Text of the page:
Alcohol assertive outreach: a handbook

27 February 2023

Many readers of this handbook will have a sense of what is meant by assertive outreach. However, it is hard to create a single definition. Many existing definitions have their foundations in work with street homeless people or people with mental health problems, and in particular the American Assertive Community Treatment model for working with people with severe mental illnesses. However, the focus and style of outreach work will vary between settings and populations.


Bridging the gap

The gap between identification and treatment

Alcohol issues are rarely simple. They may arise from past trauma or current adversity. They may be linked to other physical and mental health issues, and to social and relationship difficulties. They may cause, co-occur with, or result from any of these other issues. All these complex needs demand appropriate support, but also create barriers to accessing that support, and it is not always reasonable to expect someone to show obvious motivation to change.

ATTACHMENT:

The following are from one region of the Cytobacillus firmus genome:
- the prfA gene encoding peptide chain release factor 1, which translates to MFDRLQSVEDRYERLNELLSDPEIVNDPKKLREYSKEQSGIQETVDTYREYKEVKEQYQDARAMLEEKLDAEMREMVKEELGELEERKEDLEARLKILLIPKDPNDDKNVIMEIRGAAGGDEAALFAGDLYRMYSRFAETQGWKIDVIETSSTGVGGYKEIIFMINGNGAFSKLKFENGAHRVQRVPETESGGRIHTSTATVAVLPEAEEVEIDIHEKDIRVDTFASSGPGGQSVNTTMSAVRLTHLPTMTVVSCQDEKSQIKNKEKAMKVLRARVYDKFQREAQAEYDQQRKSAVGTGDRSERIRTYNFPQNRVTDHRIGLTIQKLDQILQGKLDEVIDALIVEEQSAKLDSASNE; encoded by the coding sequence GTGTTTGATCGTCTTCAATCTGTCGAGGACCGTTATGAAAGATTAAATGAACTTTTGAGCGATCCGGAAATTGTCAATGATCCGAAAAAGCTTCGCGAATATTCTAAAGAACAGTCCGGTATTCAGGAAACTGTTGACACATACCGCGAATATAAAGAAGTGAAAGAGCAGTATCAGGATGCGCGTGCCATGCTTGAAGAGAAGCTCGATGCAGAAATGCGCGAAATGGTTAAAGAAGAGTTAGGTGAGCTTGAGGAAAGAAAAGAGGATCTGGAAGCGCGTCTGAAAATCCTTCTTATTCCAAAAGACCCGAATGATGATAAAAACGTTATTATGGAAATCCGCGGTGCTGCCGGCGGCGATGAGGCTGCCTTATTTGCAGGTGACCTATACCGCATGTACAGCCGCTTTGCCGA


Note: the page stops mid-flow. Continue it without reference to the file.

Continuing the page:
The experience of Alcohol Change UK’s Blue Light approach has shown that if people need support but don’t come into services, services may need to go out and find them through assertive outreach. That means making time to work with people in their own settings and build engagement with them through persistent and consistent interactions. This handbook is based on a recognition that identifying an alcohol problem does not always lead smoothly and naturally to treating it. In an ideal world, the path to treatment would look something like this:

Assertive outreach Image 1

The reality is more complex. Family members, for example, usually have no problem identifying an alcohol problem in a loved one. A doctor may refer that person for specialist help. They may still never access treatment. For many people needing treatment for alcohol issues, a more effective model of support would look something like this:

Assertive outreach Image 2

Alcohol assertive outreach is a method for moving positively, patiently and persistently with someone across the gap between identification and treatment, and beyond.

This handbook is about how you can implement it effectively in your local area.